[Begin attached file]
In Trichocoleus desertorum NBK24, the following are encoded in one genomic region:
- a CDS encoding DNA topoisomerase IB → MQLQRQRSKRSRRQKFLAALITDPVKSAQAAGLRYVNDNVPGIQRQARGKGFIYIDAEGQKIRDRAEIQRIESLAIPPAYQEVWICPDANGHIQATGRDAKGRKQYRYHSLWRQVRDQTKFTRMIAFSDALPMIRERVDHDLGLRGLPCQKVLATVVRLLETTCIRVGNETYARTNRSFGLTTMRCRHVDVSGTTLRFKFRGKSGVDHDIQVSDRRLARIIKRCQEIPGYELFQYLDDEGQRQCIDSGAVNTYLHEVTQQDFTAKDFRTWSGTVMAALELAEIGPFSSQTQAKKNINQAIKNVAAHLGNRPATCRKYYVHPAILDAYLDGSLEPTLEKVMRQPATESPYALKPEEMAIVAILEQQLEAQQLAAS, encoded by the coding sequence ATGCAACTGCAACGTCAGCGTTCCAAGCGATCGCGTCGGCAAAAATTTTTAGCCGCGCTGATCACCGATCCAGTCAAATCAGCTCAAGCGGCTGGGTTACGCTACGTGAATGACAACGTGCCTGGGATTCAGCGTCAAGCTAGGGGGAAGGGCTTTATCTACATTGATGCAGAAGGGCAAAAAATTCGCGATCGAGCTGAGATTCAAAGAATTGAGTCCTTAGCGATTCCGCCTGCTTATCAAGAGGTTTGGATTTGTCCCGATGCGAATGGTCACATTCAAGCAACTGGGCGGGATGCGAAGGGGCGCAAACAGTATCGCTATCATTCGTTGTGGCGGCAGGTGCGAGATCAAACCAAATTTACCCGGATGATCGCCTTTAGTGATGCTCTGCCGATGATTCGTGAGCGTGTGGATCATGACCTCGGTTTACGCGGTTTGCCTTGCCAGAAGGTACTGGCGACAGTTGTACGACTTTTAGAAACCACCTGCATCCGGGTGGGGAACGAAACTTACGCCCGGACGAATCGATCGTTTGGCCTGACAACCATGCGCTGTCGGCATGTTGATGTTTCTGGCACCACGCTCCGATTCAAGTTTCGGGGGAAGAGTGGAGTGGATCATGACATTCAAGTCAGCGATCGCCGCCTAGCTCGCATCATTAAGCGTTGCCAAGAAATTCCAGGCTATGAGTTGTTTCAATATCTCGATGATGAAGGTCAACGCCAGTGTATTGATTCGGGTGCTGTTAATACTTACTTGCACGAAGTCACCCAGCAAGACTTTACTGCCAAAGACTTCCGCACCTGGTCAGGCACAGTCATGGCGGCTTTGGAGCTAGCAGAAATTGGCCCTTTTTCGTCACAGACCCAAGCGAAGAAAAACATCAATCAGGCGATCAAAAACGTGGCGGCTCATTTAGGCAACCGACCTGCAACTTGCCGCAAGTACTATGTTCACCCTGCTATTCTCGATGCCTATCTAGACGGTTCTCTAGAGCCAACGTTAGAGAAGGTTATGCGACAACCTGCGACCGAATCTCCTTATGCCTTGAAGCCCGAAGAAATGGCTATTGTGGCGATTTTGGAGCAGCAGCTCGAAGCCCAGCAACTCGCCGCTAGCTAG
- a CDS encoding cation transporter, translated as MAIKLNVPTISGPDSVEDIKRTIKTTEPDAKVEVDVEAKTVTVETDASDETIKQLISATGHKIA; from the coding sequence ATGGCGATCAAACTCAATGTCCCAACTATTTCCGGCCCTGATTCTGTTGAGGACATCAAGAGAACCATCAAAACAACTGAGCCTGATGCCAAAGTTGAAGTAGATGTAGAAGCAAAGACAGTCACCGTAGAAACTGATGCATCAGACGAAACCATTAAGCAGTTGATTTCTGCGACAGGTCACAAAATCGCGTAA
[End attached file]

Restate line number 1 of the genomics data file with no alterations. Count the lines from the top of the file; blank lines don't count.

In Trichocoleus desertorum NBK24, the following are encoded in one genomic region: